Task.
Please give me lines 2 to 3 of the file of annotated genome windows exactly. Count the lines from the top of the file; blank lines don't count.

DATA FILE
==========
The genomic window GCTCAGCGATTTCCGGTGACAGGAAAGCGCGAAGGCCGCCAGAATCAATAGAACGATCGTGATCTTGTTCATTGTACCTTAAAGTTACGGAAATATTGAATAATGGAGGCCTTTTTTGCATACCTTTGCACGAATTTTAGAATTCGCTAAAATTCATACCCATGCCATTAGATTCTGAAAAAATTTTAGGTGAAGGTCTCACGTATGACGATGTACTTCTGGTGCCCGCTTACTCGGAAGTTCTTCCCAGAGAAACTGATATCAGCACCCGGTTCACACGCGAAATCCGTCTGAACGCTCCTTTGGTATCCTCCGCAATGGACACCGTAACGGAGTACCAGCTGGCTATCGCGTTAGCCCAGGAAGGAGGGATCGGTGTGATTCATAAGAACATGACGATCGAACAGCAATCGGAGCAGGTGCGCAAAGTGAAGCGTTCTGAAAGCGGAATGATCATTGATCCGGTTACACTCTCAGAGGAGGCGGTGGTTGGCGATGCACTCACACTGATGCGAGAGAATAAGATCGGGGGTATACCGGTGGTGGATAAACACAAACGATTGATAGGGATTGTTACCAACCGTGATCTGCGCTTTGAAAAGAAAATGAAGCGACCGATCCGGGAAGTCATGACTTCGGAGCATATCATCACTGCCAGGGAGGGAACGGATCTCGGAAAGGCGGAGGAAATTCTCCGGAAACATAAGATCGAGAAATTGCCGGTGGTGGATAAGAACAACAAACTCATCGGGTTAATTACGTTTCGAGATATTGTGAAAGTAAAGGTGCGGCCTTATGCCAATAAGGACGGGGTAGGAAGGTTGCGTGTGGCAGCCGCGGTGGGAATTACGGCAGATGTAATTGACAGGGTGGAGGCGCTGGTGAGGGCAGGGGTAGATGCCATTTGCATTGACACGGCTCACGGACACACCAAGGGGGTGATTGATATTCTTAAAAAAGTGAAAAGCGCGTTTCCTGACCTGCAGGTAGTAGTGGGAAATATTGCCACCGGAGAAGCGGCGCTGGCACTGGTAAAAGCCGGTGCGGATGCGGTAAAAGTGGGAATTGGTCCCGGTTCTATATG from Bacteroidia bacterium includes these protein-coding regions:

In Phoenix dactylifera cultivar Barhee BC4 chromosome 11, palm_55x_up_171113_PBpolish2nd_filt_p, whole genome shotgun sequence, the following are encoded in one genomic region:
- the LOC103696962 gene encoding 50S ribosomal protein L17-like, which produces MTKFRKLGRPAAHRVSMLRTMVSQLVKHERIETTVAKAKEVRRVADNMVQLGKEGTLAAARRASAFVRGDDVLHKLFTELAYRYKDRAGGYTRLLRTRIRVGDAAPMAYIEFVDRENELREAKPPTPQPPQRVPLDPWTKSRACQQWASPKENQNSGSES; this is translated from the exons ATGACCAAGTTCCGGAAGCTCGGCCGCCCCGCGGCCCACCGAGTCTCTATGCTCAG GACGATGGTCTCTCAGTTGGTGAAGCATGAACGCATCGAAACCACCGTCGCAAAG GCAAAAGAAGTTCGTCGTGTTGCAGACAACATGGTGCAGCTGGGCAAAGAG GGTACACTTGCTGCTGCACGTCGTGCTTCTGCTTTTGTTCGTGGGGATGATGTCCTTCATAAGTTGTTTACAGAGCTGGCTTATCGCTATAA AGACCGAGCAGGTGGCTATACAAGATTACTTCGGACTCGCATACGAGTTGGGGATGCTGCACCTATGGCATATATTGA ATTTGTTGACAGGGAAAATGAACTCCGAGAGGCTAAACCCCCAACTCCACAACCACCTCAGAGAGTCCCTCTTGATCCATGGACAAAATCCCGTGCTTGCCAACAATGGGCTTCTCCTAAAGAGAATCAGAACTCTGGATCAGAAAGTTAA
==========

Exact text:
In Phoenix dactylifera cultivar Barhee BC4 chromosome 11, palm_55x_up_171113_PBpolish2nd_filt_p, whole genome shotgun sequence, the following are encoded in one genomic region:
- the LOC103696962 gene encoding 50S ribosomal protein L17-like, which produces MTKFRKLGRPAAHRVSMLRTMVSQLVKHERIETTVAKAKEVRRVADNMVQLGKEGTLAAARRASAFVRGDDVLHKLFTELAYRYKDRAGGYTRLLRTRIRVGDAAPMAYIEFVDRENELREAKPPTPQPPQRVPLDPWTKSRACQQWASPKENQNSGSES; this is translated from the exons ATGACCAAGTTCCGGAAGCTCGGCCGCCCCGCGGCCCACCGAGTCTCTATGCTCAG GACGATGGTCTCTCAGTTGGTGAAGCATGAACGCATCGAAACCACCGTCGCAAAG GCAAAAGAAGTTCGTCGTGTTGCAGACAACATGGTGCAGCTGGGCAAAGAG GGTACACTTGCTGCTGCACGTCGTGCTTCTGCTTTTGTTCGTGGGGATGATGTCCTTCATAAGTTGTTTACAGAGCTGGCTTATCGCTATAA AGACCGAGCAGGTGGCTATACAAGATTACTTCGGACTCGCATACGAGTTGGGGATGCTGCACCTATGGCATATATTGA ATTTGTTGACAGGGAAAATGAACTCCGAGAGGCTAAACCCCCAACTCCACAACCACCTCAGAGAGTCCCTCTTGATCCATGGACAAAATCCCGTGCTTGCCAACAATGGGCTTCTCCTAAAGAGAATCAGAACTCTGGATCAGAAAGTTAA